Perhaps inevitably, given the cultural mores, Richard Rodney Bennett is likely to be remembered for the more frivolous or lightweight end of his large output - the film scores and the jazz and cabaret pieces he seemed to grow fonder of as he got older. Bennett the Darmstadt student or hardcore Boulez pupil has to some degree already been relegated to a historical footnote, and serious works, like many of those heard on these three discs, re-released by Metronome to mark Bennett's death last Christmas, are likely to be lost in the clamour to re-hear his Oscar-nominated but Sondheim-meets-Lehár soundtracks to Sixties and Seventies films or his run-of-the-mill Christmas songs. For better or for worse - mainly the latter - Chandos, to name one prominent label, have recorded CDs both of the film music (CHAN 9867
) and of Bennett self-indulgently crooning his way through a selection of his own and others' easy-listening 'classics' (CHAN 10411).
On the other hand, Chandos have also showcased Bennett qua
composer of great imagination and versatility, with recordings of his uncompromising Gothic opera, Mines of Sulphur
(CHSA 5036) and a disc of orchestral works (CHAN 10389), the latter auspiciously labelled 'volume 1'. One of the best recent releases elsewhere of his art music is by Clarinet Classics (CC0064, review
The three discs' worth of solo and duo piano music performed by the ever-reliable Martin Jones with and without Richard McMahon form a small but not insignificant portion of Bennett's legacy. There is one more Metronome CD, rather grandly billed the 'complete works for piano and orchestra', amounting in fact to just over half an hour's worth: the lusty Piano Concerto (also on Lyrita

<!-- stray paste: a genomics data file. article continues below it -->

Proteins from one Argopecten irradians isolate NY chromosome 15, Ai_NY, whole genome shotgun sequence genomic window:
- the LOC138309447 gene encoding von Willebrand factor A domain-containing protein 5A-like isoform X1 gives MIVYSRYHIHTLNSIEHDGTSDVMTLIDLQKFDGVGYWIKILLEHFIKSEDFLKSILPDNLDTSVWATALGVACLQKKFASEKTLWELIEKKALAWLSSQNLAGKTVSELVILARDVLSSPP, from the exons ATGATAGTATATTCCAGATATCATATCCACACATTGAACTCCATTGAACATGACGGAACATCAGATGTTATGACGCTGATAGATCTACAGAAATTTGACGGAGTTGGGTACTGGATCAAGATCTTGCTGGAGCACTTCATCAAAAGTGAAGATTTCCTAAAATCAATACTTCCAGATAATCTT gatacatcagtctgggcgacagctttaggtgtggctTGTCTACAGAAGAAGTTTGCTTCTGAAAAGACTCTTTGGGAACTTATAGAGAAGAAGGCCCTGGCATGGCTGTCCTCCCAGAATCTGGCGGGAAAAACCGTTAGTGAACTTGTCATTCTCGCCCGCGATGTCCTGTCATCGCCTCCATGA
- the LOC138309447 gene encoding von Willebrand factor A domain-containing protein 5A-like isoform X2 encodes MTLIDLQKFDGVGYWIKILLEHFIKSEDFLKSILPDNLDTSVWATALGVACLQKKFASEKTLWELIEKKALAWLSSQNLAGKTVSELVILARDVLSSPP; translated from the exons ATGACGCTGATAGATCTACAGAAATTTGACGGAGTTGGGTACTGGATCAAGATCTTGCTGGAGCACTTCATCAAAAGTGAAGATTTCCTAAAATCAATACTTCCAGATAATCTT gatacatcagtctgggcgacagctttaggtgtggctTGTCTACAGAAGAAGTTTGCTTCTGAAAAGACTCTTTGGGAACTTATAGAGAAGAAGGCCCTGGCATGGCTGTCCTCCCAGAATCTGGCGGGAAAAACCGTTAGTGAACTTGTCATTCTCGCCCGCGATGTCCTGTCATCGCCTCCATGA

) and the light-hearted Party Piece
. Two piano-free works bulk up the running time.
The potential problems of an all-inclusive project like this are two-fold: first, that there will likely be some pieces that make for less than compelling listening; second, incongruities. On the solo piano volume there are several examples of the former - short pieces like the Impromptus
or Taking a Line for a Walk
that are attractive but hardly memorable. On the piano duos disc there are examples of the latter - the spiky Capriccio
wedged between the gentle Suite for Skip and Sadie
(Bennett's cats) and a suite of children's nursery rhymes, Over the Hills and Far Away
, with the latter itself followed by the atonal Kandinsky Variations
, in turn preceding the blues/ragtime jazz trivia of Four Piece Suite
On the other hand, at least there can be no doubt concerning the scope of the composer's piano-writing skills, and there truly is a Bennett for all tastes, even - in the Kandinsky Variations
and Five Studies
- for those wanting to believe the latterly unlikely idea that Bennett was once a student of Boulez! With very few exceptions, the worst that can be said about Bennett's music is that it is a pleasant way to spend some time. Suites of musical amuse-bouches
and A Week of Birthdays
come into this category, their evocative rhythms and harmonies recognisable to 20th-century musicians of all persuasions. Indeed, virtually all Bennett's piano music, frequently written in a dark-tinged tonal/atonal hybrid idiom, should appeal to admirers of the likes of Scriabin, Granados or Prokofiev.
Overall, these recordings are ideal for anyone hoping to find a musician of depth and integrity behind all the showbiz glitz and gimcrack. A few works, like the Three Romantic Pieces
, the Fantasy
and Kandinsky Variations
, even the ragtime-derived Noctuary
, deserve to be in every serious pianist's repertory.
Martin Jones is in top form, ably assisted by Richard McMahon. Sound quality is very good throughout. The booklet does its job too, intelligent notes by Jones himself for the solo works, Geraint Lewis for the duos.
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